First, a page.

Weekly Yoga Practice – Why Do We Need Back Bends?

A couple of weeks ago we worked on  a back bending series, and I was impressed with the results. Out of four classes I taught, I would say that all have made some progress, even the ones who could not do it  all the way due to health constraints. Most people shy away from back-bends, as they expect something like this:


Though a variation of this “Wheel” is not out of your reach, to make a safe progress in back bends, we start slowly, continue gradually and then go wild! ‘

Here are just the HIGHLIGHTS of the back bending series. A short practice is at the bottom of the page.

1. Start Slowly

Here is a photo (Yoga Journal) of Viparita Karani (Leg’s up the wall) with a bolster.(Left)You can use any other support under your pelvis(not too soft). On the right you have a supported Bridge pose.  Stay at least 2-3 minutes in each pose.


2. Progress gradually

Baby Cobra and Bridge pose will keep opening the spine.


 Instead of squishing it:


3. Then Go Wild or Dance Fearlessly:

ImageDancer Pose (left) combines balance and back-bend and shoulder opening. Wild Thing(below) is a fun, confusing and frustrating pose which can bring you a quick “AHA” moment and a big smile! It has less balance issues, but more spatial confusion. It is hard to think left hand/right leg when you are upside down.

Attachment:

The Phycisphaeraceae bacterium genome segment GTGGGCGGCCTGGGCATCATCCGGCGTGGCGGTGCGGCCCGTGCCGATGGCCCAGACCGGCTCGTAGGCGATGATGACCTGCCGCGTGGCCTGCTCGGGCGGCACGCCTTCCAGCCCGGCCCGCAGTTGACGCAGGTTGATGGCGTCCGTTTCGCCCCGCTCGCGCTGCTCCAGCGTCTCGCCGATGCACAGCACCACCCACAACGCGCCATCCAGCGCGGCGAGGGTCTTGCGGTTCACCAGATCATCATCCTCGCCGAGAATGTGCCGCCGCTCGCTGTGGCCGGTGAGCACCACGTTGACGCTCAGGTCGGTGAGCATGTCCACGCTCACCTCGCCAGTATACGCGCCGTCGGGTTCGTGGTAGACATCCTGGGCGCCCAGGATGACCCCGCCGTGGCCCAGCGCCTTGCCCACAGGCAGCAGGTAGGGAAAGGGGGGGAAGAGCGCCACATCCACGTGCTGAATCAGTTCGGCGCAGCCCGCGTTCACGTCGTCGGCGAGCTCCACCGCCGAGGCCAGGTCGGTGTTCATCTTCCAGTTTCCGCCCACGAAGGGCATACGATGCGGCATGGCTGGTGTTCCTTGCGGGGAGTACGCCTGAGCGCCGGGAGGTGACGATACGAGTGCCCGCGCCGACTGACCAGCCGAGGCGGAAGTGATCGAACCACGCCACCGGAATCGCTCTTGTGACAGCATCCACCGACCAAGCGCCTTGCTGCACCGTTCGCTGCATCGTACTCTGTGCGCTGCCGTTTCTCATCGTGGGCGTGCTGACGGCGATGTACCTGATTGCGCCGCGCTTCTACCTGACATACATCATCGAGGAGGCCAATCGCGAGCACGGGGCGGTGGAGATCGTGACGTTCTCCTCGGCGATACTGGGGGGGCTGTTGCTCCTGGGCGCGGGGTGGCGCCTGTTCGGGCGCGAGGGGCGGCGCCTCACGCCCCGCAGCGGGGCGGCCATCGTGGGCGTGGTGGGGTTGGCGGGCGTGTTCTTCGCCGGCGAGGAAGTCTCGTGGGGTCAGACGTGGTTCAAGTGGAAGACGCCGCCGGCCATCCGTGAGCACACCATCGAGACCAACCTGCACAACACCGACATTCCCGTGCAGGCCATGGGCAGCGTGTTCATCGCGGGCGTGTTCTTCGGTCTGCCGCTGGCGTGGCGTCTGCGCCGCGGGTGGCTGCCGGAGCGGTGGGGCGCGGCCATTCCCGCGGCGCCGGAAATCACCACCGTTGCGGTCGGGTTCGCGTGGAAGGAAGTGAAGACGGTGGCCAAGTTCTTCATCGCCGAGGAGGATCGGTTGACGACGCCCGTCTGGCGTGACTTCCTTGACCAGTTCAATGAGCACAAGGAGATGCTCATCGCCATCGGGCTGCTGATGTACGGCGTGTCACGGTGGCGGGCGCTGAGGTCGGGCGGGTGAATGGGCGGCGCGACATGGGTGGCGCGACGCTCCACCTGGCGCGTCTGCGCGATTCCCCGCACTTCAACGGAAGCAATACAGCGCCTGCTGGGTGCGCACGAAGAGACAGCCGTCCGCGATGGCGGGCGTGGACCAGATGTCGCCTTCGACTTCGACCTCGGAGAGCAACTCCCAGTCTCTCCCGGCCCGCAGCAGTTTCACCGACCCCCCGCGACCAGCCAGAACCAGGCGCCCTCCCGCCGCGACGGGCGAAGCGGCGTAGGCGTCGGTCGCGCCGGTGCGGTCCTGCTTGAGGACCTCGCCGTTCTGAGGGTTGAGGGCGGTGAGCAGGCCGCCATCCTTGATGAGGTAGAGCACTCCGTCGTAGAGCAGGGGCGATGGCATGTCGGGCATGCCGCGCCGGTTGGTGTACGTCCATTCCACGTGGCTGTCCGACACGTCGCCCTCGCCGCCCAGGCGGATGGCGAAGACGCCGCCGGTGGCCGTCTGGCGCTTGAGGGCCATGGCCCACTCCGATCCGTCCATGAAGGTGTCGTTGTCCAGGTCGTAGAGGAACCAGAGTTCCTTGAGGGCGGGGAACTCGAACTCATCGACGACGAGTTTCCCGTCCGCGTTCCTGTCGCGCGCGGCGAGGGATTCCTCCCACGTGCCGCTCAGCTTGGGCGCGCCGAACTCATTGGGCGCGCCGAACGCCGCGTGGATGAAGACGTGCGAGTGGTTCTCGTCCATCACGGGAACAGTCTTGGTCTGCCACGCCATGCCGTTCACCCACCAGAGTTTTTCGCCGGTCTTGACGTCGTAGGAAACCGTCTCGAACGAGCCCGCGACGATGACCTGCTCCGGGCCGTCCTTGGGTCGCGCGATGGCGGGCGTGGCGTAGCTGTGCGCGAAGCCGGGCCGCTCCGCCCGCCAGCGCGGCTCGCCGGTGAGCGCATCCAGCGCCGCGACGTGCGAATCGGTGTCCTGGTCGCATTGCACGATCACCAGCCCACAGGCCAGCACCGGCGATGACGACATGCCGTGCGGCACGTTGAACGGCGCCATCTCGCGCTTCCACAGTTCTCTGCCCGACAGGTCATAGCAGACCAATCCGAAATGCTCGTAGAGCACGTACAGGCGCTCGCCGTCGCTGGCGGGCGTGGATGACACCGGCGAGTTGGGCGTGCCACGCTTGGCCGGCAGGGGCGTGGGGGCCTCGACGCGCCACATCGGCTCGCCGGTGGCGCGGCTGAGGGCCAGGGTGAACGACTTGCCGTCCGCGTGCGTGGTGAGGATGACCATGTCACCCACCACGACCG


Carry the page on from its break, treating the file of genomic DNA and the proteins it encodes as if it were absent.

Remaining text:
Why do we need back -bends?

1. We spend most of our lives in  forward  positions – driving, writing, cooking, cleaning …. Or to think about it differently – just give me one example of a house chore you do  back bending ? The only two that come to my mind are  cleaning a ceiling  room fan or painting a ceiling  and these happen ( full disclosure) once in a couple of years in my household.

2.  Those of us who work in fancy offices with modern equipment, spend at least 70% of our time looking like this:

I have to say that, except for my head not being so much forward, this is a spitting image of myself!

On that happy note, I wish you safe back bending!

Practice 1 

  • Do restorative (Viparita, or Supported Bridge) for as long as it feels good. Your legs will tell you when they had enough.
  • After these lay down with flat back and knees bent.
  • Then lower both knees on one side (twist).
  • Then other side.

Practice 2 

  • A couple of cat/cows(spinal waves)
  • Child Pose
  • Low lunge to open your leg, hipflexors, psoas (both sides)
  • Bridge pose

Follow up if you will 

  • Downward Facing Dog
  • A couple of standing poses
  • Mountain pose ~ and move slowly into Dancer Pose
  • Downward Facing Dog
  • Side Plank both sides
  • Come back to DFD and find your way to Wild Thing
Remember, all roads lead to Rome, and every practice ends in Savasana!


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